What’s Your Number? What You Need to Know about Cholesterol

September 23, 2014 Brigham and Women's Hospital

September is Cholesterol Education Month, a good time to learn more about this important measure of your heart health. According to the Centers for Disease Control and Prevention, seventy-one million American adults have high cholesterol, but only one-third of them have the condition under control. The good news is that changes in lifestyle, medications, or a combination of both may help you get your cholesterol back to healthy levels. Your physician can work with you to find the right combination of treatments.


For Good Health Know Your Cholesterol Levels

The amount of cholesterol in your blood has a lot to do with your chances of getting cardiovascular disease (CVD). High blood cholesterol is one of the major risk factors for CVD. In fact, the higher your blood cholesterol level, the greater your risk of developing CVD or having a heart attack. Learn what your numbers mean.


Video: Cholesterol Screening

Your body needs cholesterol to make hormones and to keep your cells healthy. Cholesterol comes from two sources: your liver and your diet. However, if your diet exceeds the body’s need for cholesterol or saturated fats, your cholesterol level in your blood will increase. Watch a video to understand treatments and lifestyle changes that are prescribed by your doctor.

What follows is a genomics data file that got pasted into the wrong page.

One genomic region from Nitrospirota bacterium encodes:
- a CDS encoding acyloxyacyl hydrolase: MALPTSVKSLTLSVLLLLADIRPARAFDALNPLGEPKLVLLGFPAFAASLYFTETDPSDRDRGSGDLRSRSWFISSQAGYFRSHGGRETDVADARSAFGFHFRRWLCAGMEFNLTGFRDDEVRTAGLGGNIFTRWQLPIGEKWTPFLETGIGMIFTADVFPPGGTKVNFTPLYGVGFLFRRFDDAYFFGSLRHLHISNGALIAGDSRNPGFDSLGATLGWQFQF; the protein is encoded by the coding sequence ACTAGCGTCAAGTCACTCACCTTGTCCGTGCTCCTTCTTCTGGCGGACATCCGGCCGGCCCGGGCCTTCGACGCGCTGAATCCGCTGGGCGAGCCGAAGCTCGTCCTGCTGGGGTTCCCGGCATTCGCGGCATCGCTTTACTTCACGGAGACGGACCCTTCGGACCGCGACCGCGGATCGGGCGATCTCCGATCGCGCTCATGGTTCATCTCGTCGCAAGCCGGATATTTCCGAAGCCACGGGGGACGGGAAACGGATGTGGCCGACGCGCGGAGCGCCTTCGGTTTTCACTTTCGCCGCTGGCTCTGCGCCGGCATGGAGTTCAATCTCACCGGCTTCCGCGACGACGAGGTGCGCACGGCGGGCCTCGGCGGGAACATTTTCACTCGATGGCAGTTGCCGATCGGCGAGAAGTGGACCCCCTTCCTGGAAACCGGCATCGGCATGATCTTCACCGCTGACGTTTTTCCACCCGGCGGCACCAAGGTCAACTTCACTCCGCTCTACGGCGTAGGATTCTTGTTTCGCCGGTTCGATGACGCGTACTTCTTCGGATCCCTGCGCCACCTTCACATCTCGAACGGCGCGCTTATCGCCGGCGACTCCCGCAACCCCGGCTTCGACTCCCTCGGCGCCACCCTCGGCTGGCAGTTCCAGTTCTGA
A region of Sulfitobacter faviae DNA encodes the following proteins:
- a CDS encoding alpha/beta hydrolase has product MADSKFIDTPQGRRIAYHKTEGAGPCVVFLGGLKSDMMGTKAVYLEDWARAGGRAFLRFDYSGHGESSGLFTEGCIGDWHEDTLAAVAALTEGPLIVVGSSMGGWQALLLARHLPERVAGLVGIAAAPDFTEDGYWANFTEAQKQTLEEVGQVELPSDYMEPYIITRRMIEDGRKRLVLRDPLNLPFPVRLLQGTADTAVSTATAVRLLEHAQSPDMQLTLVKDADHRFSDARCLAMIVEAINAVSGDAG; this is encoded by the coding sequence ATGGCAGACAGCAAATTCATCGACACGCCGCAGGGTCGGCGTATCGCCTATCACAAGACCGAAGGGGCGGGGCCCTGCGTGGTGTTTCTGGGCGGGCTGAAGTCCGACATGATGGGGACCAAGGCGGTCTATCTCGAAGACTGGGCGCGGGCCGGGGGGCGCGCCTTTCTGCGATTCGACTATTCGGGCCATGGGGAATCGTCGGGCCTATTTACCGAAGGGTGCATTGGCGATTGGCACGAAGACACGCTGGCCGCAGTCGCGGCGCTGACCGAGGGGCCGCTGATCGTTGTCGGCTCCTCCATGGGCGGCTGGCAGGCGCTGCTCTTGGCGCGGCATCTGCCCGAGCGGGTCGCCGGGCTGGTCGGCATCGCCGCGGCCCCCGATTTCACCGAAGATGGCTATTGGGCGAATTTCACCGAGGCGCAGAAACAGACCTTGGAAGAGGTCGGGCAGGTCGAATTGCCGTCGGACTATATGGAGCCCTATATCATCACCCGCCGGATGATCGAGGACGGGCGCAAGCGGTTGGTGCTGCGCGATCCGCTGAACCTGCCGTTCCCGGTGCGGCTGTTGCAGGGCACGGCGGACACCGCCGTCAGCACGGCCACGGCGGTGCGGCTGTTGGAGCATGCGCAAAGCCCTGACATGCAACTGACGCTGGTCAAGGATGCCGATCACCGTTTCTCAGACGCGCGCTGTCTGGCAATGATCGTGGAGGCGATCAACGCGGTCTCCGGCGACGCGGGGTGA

It’s Never Too Soon to Take Care of Your Heart

Even if you’re living a healthy lifestyle, you need to pay attention to your cholesterol levels. David Wang  was a healthy eater and a regular at the gym. David also had high cholesterol, which, left unaddressed, led to serious consequences. During a business trip, David started experiencing classic heart attack symptoms.


Treatment Differences May Increase Heart Disease Risk in Women

New prevention guidelines from the American College of Cardiology and American Heart Association recommend that moderate- to high-intensity statins should be the first line of therapy for patients at highest risk of heart disease. Yet a new research study led by physicians at Brigham and Women’s Hospital finds that differences exist in the treatment patterns and outcomes between men and women presenting with heart disease.

- Jamie R.
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